Ronce-les-Bains (Fr. Ronce-les-Bains) is a residential area of the town of La Tremblade, in the department of Charente-Maritime and the Nouvelle-Aquitaine region. This small seaside resort is located in the far north of Royannais, in the western part of the Arvert peninsula, on the edge of the Atlantic Ocean (Mer des Pertuis) and the Seudre estuary, opposite to the island of Oléron and the town of Marennes, to which it is linked by the Seudre bridge.
Located in the extension of the national forest of Coubre, a vast pine forest of nearly 8,000 hectares, it has several beaches, a casino and a nautical base. Surf casting competitions are also organized there. Further west, the site of the Spanish point, swept by powerful rollers, is a popular surf spot.
Since 2015, Ronce-les-Bains has been part of the perimeter of the Gironde Estuary and Pertuis Sea Natural Marine Park, the largest in mainland France.
The craze for sea bathing is at the origin of the creation of the seaside district of Ronce. The dunes and the forest began to be subdivided after the purchase of a property in 1856 at a place called “La Ronze”—which would have given its name to the future seaside resort—by Joseph-Édouard Perraudeau de Beaufief (1821-1908), a wealthy bourgeois from Saint-Jean-d’Angély.
Perraudeau spurred the movement by building the villa “Les Cigognes” and by creating in 1860 a sea bathing company with Doctor André Théodore Brochard, a Parisian doctor (author of the booklet entitled Des bains de mer à La Tremblade), who highlights the healthiness of the climate and the properties of seawater for a certain number of joint or respiratory pathologies; this text gives a first notoriety to the new station.
The arrival of the railway (Saujon-La Tremblade) in 1876 allowed the station to experience a new wave of development. A gaming establishment (casino) is built. Activities are offered on the beaches. Little by little, sea bathing went beyond the scope of medicine to become an entertainment, popular with the bourgeoisie first, and then more modest people.
Many hotels have disappeared today and have been transformed into apartments, but some remain and continue to participate in the tourist life of Ronce-les-Bains, such as the hotel-restaurant La Côte d’Argent avenue Gabrielle, built in the 1950s by the architect M. Carollaud.
The resort is crossed by the EuroVelo 1 cycle route (also known in its French part as the “Vélodyssée”) which connects Norway to Portugal. This cycle route goes through Marennes and takes the Seudre bridge before joining Ronce-les-Bains at the Petits Bateaux roundabout (La Tremblade ring road). Its part going from Ronce-les-Bains to Saint-Palais-sur-Mer is converted into a greenway. The city became part of the La Tour de France 2020 competition.
Among the main architectural sights are Chapelle Saint-Joseph (1895) and Seudre Bridge.
Main beach is the Plage de la Cèpe. Sandy, good for kids.
Transport and how to get to?
Ronce-les-Bains is served all year round by the urban transport network of the Royan Atlantique urban community. Called Cara’Bus, this service managed by the company Veolia Transport connecting nearly 130 stations in sixteen municipalities on the outskirts of Royan.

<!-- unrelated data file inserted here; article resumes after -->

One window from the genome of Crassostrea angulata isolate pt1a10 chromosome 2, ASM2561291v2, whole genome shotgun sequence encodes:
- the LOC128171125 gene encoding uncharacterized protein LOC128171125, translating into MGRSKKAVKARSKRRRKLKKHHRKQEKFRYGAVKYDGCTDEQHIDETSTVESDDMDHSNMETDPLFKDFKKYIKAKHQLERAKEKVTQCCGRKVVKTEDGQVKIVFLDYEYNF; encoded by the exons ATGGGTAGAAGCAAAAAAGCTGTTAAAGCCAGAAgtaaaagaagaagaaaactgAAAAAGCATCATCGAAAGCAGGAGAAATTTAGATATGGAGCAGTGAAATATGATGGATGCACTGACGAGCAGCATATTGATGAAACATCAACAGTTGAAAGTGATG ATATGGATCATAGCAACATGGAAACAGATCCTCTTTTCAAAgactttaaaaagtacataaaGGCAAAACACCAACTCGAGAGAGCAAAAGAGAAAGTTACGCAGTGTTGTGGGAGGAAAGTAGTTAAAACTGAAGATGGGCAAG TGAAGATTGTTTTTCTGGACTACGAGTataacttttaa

Nearest TGV station is Royan SNCF station.
Nearest airports: about 30 kilometers – Rochefort-Saint-Agnant airport which offers flights to several European destinations (the British Isles in particular), and about 70 km from La Rochelle – Île de Ré airport.
Shortest distance by car:
From Rochefort: 32 min (31.4 km) via D123
From Le Château-d’Oléron: 22 min (18.0 km) via D26 and D728E
From Saint-Palais-sur-Mer: 29 min (25.2 km) via D14 and D25
From Soulac-sur-Mer (ferry): 1 h 25 min (44.6 km) via D14
From Niort: 1 h 30 min (94.1 km) via D911
From Saintes: 48 min (55.9 km) via N150 and D14
From La Baule-Escoublac (tolls): 3 h 17 min (274 km) via A83
From Saint-Nazaire (tolls): 3 h 14 min (260 km) via A83
From Pornic (tolls): 3 h (239 km) via A83
From Les Sables-d’Olonne: 2 h 24 min (162 km) via D949
From Saint-Gilles-Croix-de-Vie (tolls): 2 h 38 min (188 km) via D948
From Noirmoutier-en-l’Île (tolls): 3 h 15 min (229 km) via D948
From Jard-sur-Mer: 2 h 2 min (141 km) via D949
From Nantes (tolls): 2 h 30 min (196 km) via A83
From Cognac (tolls): 1 h 11 min (82.1 km) via N141 and N150
From Angoulême (tolls): 1 h 45 min (129 km) via N141
From Arcachon (tolls): 2 h 37 min (236 km) via A10
From Royan (tolls): 34 min (28.2 km) via D14 and D25
From Biarritz (tolls): 3 h 49 min (369 km) via A63 and A10
From Bayonne (tolls): 3 h 38 min (355 km) via A63 and A10
From Dax (tolls): 3 h 23 min (317 km) via A63 and A10
From Saumur (tolls): 2 h 57 min (247 km) via A10
From Bordeaux (tolls): 2 h 3 min (170 km) via A10
From La Rochelle: 59 min (63.7 km) via D137
From Toulouse (tolls): 4 h 6 min (409 km) via A62 and A10
From Carcassonne (tolls): 4 h 53 min (498 km) via A62
From Monaco (tolls): 9 h 19 min (988 km) via A62
From Nice (tolls): 9 h 5 min (966 km) via A62
From Cannes (tolls): 8 h 50 min (939 km) via A62
From Saint-Tropez (tolls): 8 h 48 min (911 km) via A62
From Marseille (tolls): 7 h 38 min (808 km) via A62
From Avignon (tolls): 6 h 57 min (735 km) via A62
From Montpellier (tolls): 6 h 17 min (648 km) via A62
From Béziers (tolls): 5 h 41 min (585 km) via A61 and A62
From Perpignan (tolls): 5 h 53 min (612 km) via A62
From Narbonne (tolls): 5 h 24 min (556 km) via A61 and A62
From Andorra (tolls): 6 h 28 min (589 km) via A62
Time: Central European UTC +1
GPS coordinates: 45° 47′ 48″ N, 1° 09′ 41″ E